Traditionally the Supreme Court has attempted to limit its interaction with media. In my previous post, I discussed justices’ hesitance for discussing the inner happenings of the Court and how decisions are reached. However, the Court has recently become more willing to communicate with the media, and justices have been more willing to step into the media spotlight and develop a public life.

In the book “Justices and Journalists: The U.S. Supreme Court and Media”, Richard Davis discusses the relationship between the mainstream media and the Court. Through a study of media coverage of the Court over a forty-five year period, David finds that news coverage of the Court has substantially increased in the late 20th century and early 21st century. Davis points out that interaction between the media and justices isn’t something new. Justices have used media to shape public opinion and media coverage since the Court has been in existence. Willingness to talk to the press varies with each justice, and the extent of the information given to the press during interviews and appearance also varies among justices. However, due to the recent increase in media outlets, justices now have more tools and more opportunities to communicate with the public.

Justices have become more vocal about voicing their opinions. Traditionally they have been removed from discussing their personal viewpoints, but modern justices have broken that tradition. Ruth Bader Ginsburg has discussed the rising prominence of women on the Court and the importance of continuing the trend  and Antonin Scalia is notorious for discussing his legal philosophy.  He frequently comments on his devotion to textualism during interviews and even wrote a book on the topic.

In addition, justices increasingly participate in interviews and documentaries. C-SPAN produced a number of documentaries and interviews that offers “viewers a rare window in the Supreme Court and those that serve there.” Various news outlets, including CNN, the New York Times, and ABC News have conducted interviews with justices, and overall there is less hesitancy among members of the Court to agree to being interviewed.

Justices have also become very willing to make public appearances. They speak at universities, attend fundraisers, and make appearances at conventions. During these appearances, the justices aren’t hesitant to voice their opinions. As Davis points out, “they may appear to have given up attempting to disseminate the image that they are uninterested in and unaware of political events and issues in generally.”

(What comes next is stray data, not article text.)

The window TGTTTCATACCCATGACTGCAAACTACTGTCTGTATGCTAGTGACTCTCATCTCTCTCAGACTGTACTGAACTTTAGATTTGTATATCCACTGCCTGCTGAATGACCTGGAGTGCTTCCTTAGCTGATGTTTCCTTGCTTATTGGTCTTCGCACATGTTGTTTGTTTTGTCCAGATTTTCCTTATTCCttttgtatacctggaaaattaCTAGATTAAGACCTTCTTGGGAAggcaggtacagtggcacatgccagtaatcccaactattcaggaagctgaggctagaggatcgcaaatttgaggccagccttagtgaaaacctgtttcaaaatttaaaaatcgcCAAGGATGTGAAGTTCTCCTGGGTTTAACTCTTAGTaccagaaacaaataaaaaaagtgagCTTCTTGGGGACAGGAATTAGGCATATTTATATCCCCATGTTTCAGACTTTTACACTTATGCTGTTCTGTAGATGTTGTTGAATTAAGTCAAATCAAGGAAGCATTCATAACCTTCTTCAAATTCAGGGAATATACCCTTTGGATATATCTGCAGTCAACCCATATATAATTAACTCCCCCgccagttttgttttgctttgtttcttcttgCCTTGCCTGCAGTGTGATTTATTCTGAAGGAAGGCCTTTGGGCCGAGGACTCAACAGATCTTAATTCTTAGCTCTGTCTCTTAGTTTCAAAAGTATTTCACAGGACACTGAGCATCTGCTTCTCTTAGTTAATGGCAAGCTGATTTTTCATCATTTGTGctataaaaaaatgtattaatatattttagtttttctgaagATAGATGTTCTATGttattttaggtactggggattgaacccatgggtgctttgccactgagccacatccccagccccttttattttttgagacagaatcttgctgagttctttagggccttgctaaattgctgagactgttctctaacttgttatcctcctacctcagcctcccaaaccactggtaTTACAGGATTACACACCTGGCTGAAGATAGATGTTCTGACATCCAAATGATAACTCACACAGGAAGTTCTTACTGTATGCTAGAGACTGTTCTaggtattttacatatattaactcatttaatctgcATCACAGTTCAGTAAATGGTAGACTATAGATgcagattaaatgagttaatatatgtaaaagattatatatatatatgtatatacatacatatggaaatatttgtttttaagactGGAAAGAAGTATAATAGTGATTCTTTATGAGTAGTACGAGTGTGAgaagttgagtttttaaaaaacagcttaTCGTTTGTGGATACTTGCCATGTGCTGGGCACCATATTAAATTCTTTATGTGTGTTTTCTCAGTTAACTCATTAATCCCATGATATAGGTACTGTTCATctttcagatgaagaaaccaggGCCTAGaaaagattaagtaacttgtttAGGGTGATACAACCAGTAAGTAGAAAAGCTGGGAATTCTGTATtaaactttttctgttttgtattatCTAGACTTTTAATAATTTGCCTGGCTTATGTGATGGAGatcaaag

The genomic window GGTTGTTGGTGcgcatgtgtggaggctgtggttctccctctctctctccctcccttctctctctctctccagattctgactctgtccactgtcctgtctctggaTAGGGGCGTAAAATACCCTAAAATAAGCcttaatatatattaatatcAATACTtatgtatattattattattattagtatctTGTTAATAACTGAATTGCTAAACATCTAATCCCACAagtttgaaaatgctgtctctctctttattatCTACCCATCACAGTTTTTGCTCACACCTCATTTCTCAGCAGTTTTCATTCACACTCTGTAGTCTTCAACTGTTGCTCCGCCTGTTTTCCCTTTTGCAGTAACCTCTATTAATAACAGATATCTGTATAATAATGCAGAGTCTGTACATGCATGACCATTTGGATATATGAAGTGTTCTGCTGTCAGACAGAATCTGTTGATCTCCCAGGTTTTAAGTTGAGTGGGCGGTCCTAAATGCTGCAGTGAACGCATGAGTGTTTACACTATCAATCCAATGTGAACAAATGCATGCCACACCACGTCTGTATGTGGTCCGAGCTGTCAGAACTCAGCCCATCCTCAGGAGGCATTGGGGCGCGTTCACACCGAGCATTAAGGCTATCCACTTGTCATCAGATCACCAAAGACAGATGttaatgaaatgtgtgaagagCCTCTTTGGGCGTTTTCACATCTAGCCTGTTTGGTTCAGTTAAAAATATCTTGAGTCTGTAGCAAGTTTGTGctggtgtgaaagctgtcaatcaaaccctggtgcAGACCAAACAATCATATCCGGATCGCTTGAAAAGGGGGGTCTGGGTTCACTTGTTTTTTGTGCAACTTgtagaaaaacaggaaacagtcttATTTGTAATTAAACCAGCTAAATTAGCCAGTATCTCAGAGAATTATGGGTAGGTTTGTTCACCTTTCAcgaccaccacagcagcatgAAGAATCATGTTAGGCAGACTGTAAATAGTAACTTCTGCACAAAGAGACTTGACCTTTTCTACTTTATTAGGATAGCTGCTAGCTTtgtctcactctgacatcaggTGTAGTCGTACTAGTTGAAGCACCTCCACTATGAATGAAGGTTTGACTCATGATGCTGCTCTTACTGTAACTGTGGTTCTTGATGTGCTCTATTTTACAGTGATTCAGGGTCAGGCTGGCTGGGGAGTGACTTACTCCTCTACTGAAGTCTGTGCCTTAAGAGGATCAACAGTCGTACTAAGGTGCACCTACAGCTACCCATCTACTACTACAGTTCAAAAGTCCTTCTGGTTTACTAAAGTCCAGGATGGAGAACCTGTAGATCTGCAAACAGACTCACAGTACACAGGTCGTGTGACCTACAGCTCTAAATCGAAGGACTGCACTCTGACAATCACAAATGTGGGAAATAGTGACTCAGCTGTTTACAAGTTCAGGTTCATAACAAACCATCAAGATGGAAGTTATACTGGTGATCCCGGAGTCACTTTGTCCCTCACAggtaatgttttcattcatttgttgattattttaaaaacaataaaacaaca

All of these interactions lead to an interesting question- does this interaction with the media have a negative effect on the legitimacy of the Supreme Court? Does the fact that justices are becoming more public mean they are straying too far from the judicial realm and into the political realm? The Supreme Court doesn’t have the ability to enforce any of its decisions, so, as Davis puts it, “the currency for the Court is public legitimacy.” The Court could lose its clout and power if it begins to appear too political. In his book “The Supreme Court”, Jeffrey Rosen argues that the justices know that “familiarity breeds contempt and inaccessibility promotes authority,” which would suggest that it is better for justices to stay out of the media spotlight. Rosen points out that “the Court’s resistance to publicity may or may not increase the public’s understanding of how it goes about its business, but it hasn’t hurt the Court’s legitimacy.” His statement suggests that if the Court is more public, it could hurt its legitimacy, which in turn would hurt its ability to fulfill its purpose.

I think that media coverage’s effect on the Court’s legitimacy isn’t as strong as some suggest, and it is okay for justices to increase their presence in the media. Of the three branches of the government, the Court is probably the branch that the least number of people know about. Legal issues are something that the public should be informed about, and increased media coverage could lead to a more informed public. However, there is a fine line between informing the public and allowing media participation and coverage to turn the Court into a political institution. Justices need to be cautious about keeping the information in their interviews informational and avoiding personal or subjective information. Media coverage can be a beneficial tool for Court, but only in moderation.


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